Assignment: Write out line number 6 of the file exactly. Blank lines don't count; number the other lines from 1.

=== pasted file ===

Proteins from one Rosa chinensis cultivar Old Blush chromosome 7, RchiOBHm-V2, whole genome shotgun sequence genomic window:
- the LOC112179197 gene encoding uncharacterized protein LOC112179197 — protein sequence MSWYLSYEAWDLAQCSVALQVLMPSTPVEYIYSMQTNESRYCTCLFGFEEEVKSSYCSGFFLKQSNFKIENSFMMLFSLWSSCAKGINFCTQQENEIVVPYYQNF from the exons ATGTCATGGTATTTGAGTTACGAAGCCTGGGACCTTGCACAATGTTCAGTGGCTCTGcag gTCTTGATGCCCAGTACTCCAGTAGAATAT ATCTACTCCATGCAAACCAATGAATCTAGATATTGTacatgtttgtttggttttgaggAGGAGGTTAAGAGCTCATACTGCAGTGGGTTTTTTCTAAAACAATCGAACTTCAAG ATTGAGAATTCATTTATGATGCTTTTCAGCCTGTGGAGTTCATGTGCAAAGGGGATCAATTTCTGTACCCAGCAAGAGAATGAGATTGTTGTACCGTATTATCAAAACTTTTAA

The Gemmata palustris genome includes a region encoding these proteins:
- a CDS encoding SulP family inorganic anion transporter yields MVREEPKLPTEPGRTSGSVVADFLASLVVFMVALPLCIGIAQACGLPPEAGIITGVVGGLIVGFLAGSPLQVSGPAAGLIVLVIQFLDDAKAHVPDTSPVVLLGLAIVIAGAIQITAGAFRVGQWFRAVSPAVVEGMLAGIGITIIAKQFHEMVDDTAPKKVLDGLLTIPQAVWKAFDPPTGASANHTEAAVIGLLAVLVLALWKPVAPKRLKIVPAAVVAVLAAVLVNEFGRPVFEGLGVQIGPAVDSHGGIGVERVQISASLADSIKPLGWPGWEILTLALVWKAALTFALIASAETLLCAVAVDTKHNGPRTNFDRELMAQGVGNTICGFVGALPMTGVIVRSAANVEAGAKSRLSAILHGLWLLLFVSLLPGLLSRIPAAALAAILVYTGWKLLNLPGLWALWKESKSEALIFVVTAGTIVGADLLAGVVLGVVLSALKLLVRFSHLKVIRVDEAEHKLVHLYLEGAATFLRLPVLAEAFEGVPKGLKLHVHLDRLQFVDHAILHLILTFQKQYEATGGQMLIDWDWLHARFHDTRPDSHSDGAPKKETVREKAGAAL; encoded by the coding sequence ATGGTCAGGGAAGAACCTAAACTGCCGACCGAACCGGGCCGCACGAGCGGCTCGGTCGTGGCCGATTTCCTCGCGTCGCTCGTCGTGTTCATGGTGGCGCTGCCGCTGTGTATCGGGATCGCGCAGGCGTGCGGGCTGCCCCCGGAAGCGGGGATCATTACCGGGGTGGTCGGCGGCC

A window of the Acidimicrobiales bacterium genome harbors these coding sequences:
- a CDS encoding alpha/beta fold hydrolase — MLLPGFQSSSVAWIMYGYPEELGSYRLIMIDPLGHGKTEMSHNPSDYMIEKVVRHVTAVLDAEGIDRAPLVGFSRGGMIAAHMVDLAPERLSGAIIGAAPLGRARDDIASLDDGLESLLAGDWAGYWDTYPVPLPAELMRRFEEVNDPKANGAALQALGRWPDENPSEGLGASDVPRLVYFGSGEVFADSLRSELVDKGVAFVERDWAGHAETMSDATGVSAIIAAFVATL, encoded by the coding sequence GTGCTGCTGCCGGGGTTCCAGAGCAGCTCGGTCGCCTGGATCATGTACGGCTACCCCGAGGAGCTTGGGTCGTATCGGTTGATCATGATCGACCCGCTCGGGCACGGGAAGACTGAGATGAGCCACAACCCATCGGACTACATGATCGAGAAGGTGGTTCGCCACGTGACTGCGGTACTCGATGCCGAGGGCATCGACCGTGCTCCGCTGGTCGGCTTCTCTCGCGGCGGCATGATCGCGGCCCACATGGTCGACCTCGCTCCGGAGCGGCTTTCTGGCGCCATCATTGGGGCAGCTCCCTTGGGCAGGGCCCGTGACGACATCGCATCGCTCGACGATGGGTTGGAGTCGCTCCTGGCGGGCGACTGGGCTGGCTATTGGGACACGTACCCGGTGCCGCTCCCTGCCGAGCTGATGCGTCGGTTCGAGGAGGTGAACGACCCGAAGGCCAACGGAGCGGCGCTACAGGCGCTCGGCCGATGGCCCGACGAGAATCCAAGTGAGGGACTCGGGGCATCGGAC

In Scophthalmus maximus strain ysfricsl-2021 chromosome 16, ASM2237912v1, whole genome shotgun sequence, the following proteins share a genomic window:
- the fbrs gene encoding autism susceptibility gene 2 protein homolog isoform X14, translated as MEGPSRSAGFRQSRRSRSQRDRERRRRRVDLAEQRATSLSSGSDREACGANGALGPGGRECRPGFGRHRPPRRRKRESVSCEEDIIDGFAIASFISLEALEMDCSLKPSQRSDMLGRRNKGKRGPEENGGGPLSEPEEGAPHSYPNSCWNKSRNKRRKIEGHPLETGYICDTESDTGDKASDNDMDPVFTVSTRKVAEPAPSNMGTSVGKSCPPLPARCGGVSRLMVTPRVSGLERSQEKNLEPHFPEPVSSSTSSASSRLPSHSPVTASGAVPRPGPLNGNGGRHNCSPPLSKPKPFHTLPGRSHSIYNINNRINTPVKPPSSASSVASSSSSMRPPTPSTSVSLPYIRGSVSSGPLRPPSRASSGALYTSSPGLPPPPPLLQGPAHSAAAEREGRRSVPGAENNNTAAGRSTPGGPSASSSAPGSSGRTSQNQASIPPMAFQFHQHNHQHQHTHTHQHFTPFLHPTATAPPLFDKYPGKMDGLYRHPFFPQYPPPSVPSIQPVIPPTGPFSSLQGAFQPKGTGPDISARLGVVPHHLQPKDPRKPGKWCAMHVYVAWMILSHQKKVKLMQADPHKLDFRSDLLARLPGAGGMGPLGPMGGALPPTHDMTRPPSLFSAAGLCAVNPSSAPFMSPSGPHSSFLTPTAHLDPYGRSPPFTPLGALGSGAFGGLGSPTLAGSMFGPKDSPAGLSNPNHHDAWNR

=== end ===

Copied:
- a CDS encoding alpha/beta fold hydrolase — MLLPGFQSSSVAWIMYGYPEELGSYRLIMIDPLGHGKTEMSHNPSDYMIEKVVRHVTAVLDAEGIDRAPLVGFSRGGMIAAHMVDLAPERLSGAIIGAAPLGRARDDIASLDDGLESLLAGDWAGYWDTYPVPLPAELMRRFEEVNDPKANGAALQALGRWPDENPSEGLGASDVPRLVYFGSGEVFADSLRSELVDKGVAFVERDWAGHAETMSDATGVSAIIAAFVATL, encoded by the coding sequence GTGCTGCTGCCGGGGTTCCAGAGCAGCTCGGTCGCCTGGATCATGTACGGCTACCCCGAGGAGCTTGGGTCGTATCGGTTGATCATGATCGACCCGCTCGGGCACGGGAAGACTGAGATGAGCCACAACCCATCGGACTACATGATCGAGAAGGTGGTTCGCCACGTGACTGCGGTACTCGATGCCGAGGGCATCGACCGTGCTCCGCTGGTCGGCTTCTCTCGCGGCGGCATGATCGCGGCCCACATGGTCGACCTCGCTCCGGAGCGGCTTTCTGGCGCCATCATTGGGGCAGCTCCCTTGGGCAGGGCCCGTGACGACATCGCATCGCTCGACGATGGGTTGGAGTCGCTCCTGGCGGGCGACTGGGCTGGCTATTGGGACACGTACCCGGTGCCGCTCCCTGCCGAGCTGATGCGTCGGTTCGAGGAGGTGAACGACCCGAAGGCCAACGGAGCGGCGCTACAGGCGCTCGGCCGATGGCCCGACGAGAATCCAAGTGAGGGACTCGGGGCATCGGAC